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  • Author: Hassan Abbas
  • Publication Date: 07-2012
  • Content Type: Working Paper
  • Institution: Asia Society
  • Abstract: This report seeks to provide a much-needed framework for police and law enforcement reform in Pakistan in the hope that the country's policy makers and political actors will incorporate police reform into the national agenda. It is encouraging to note that some political parties in Pakistan are now emphasizing the need for police reform in their political manifest.
  • Topic: Security, Crime, Development, Counterinsurgency, Law Enforcement
  • Political Geography: Pakistan, South Asia
  • Author: Hassan Abbas
  • Publication Date: 05-2011
  • Content Type: Working Paper
  • Institution: Asia Society
  • Abstract: In recent years, Pakistan has stumbled from one crisis to another. A number of political and socioeconomic challenges threaten to further destabilize a country that already is reeling from insurgencies along its northwestern border. Pakistan's newest democratic government is struggling to maintain control over parts of its territory where militant religious groups are intent on challenging its authority and legitimacy. The country's conflict with India over Kashmir, now in its seventh decade, appears as intractable as ever, and the war in neighboring Afghanistan has deepened instability throughout Pakistan. The transition from a near-decade-long rule under a military dictatorship is slow and complicated, as rampant corruption and politicization of the bureaucracy present huge obstacles to the state-building process.
  • Topic: Conflict Resolution, Foreign Policy, Democratization, Development, Economics, Education, Health Care Policy
  • Political Geography: Pakistan, Afghanistan, South Asia
  • Publication Date: 04-2008
  • Content Type: Working Paper
  • Institution: Asia Society
  • Abstract: Coming in the midst of a very heated U.S. presidential election campaign, where the U.S. is faced with numerous foreign policy challenges in the Asia-Pacific region and at a critical juncture in Islam's relationship with the rest of the world, the Asia Society convened over 50 Asian and American leaders at a very opportune time in Bali, Indonesia from April 3-6, 2008. Delegates discussed the characteristics of Islam in Asian countries with multiethnic or multireligious populations like India, Indonesia, Malaysia, and the Philippines. They also suggested ways of tackling radicalism and extremism by alleviating poverty, improving education, and reforming prisons and rehabilitation Centres, to name a few. During the second half of the conference, delegates engaged in a conversation about the evolving U.S. role in Asia. Contemporary affairs like the protests in Myanmar and Tibet, engagement with North Korea, and the impact of the Iraq war on U.S. foreign policy towards Asia were analyzed in light of the coming presidential election. Asian leaders were invited to give advice to the new U.S. president. Finally, young leaders from the Asia Pacific region shared their thoughts on what kinds of leadership and values are needed in the future.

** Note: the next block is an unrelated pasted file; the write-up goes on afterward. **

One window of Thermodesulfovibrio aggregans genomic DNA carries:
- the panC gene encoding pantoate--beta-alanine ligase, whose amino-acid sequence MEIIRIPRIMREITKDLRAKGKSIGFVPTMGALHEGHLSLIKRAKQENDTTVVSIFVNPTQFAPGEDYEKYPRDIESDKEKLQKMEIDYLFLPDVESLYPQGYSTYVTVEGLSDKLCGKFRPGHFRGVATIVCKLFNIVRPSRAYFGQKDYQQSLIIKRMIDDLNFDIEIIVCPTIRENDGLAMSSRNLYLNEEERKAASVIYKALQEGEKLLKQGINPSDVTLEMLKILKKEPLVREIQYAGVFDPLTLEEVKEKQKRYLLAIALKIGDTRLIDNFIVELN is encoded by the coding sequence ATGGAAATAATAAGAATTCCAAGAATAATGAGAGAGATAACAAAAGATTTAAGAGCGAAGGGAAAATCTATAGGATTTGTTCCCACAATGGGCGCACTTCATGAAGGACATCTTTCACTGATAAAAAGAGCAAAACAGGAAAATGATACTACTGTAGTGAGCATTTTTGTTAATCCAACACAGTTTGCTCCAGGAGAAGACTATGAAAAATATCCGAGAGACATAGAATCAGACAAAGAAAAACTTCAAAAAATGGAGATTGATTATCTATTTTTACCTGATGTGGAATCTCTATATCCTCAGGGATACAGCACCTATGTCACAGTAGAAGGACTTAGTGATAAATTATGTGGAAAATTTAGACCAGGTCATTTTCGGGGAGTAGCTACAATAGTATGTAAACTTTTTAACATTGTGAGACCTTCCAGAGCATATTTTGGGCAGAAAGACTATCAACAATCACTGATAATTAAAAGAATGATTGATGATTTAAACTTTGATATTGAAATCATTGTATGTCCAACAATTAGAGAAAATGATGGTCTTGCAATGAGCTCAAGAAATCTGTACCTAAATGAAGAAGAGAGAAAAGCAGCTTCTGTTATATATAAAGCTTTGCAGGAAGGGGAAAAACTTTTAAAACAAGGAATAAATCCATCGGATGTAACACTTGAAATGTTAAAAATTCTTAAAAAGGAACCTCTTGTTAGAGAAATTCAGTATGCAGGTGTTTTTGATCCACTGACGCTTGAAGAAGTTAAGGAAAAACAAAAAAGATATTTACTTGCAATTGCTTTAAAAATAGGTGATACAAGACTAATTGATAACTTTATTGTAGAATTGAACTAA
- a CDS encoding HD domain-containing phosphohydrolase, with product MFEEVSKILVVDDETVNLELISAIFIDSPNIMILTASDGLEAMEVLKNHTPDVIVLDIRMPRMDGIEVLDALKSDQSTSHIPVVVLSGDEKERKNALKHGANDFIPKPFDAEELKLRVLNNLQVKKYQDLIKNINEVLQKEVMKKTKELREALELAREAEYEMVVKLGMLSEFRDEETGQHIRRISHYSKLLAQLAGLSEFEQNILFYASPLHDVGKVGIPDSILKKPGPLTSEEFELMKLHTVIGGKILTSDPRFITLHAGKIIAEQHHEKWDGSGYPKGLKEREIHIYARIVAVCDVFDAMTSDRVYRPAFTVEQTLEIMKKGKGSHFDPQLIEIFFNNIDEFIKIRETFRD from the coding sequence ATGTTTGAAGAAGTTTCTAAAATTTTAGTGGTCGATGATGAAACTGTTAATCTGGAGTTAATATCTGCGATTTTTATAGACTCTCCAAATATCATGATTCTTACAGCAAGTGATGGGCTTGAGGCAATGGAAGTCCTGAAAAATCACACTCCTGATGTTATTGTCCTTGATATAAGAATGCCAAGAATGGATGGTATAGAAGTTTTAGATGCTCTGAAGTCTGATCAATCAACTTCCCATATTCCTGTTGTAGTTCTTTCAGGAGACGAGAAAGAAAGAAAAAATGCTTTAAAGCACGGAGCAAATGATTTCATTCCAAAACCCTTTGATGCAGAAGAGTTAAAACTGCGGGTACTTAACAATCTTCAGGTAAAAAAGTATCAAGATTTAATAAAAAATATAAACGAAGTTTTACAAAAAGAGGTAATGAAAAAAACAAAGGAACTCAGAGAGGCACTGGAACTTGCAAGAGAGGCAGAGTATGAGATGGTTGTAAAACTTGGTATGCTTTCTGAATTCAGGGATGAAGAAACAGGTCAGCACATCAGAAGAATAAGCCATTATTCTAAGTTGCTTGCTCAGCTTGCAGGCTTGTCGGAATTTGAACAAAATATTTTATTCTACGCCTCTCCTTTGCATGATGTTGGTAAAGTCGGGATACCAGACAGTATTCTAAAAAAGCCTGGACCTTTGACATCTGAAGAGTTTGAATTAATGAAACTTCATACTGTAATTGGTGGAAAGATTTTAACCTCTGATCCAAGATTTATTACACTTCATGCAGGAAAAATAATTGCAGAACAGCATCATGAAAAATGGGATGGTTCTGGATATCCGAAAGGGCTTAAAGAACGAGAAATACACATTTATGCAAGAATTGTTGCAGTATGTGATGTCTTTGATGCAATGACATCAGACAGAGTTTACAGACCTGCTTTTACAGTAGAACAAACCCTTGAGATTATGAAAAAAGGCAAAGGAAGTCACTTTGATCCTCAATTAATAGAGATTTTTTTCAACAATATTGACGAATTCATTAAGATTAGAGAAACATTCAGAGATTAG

• Topic: Foreign Policy, International Trade and Finance, Islam, Post Colonialism, Terrorism
  • Political Geography: United States, South Asia, Indonesia, India, Israel, Asia, Southeast Asia
  • Author: Nermeen Shaikh
  • Publication Date: 01-2007
  • Content Type: Working Paper
  • Institution: Asia Society
  • Abstract: Edward Luce is the Washington bureau chief for the Financial Times. He was the paper's South Asia bureau chief, based in New Delhi, between 2001 and 2006. From 1999–2000, Luce worked in the Clinton administration as the speechwriter to Treasury Secretary Larry Summers. Educated at Oxford and married into an Indian family, Luce now lives in Washington, D.C.
  • Topic: Development, Economics, Politics
  • Political Geography: South Asia, Washington, India, Asia, New Delhi
  • Author: Nermeen Shaikh
  • Publication Date: 11-2006
  • Content Type: Working Paper
  • Institution: Asia Society
  • Abstract: Good evening, and thank you Dan for that nice introduction. It is a pleasure to be here at the Asia Society. Thank you, Vishakha [Desai, President] for your remarks and also for inviting me.
  • Topic: Security, Foreign Policy, Terrorism
  • Political Geography: United States, South Asia, Asia
  • Author: Nermeen Shaikh
  • Publication Date: 02-2005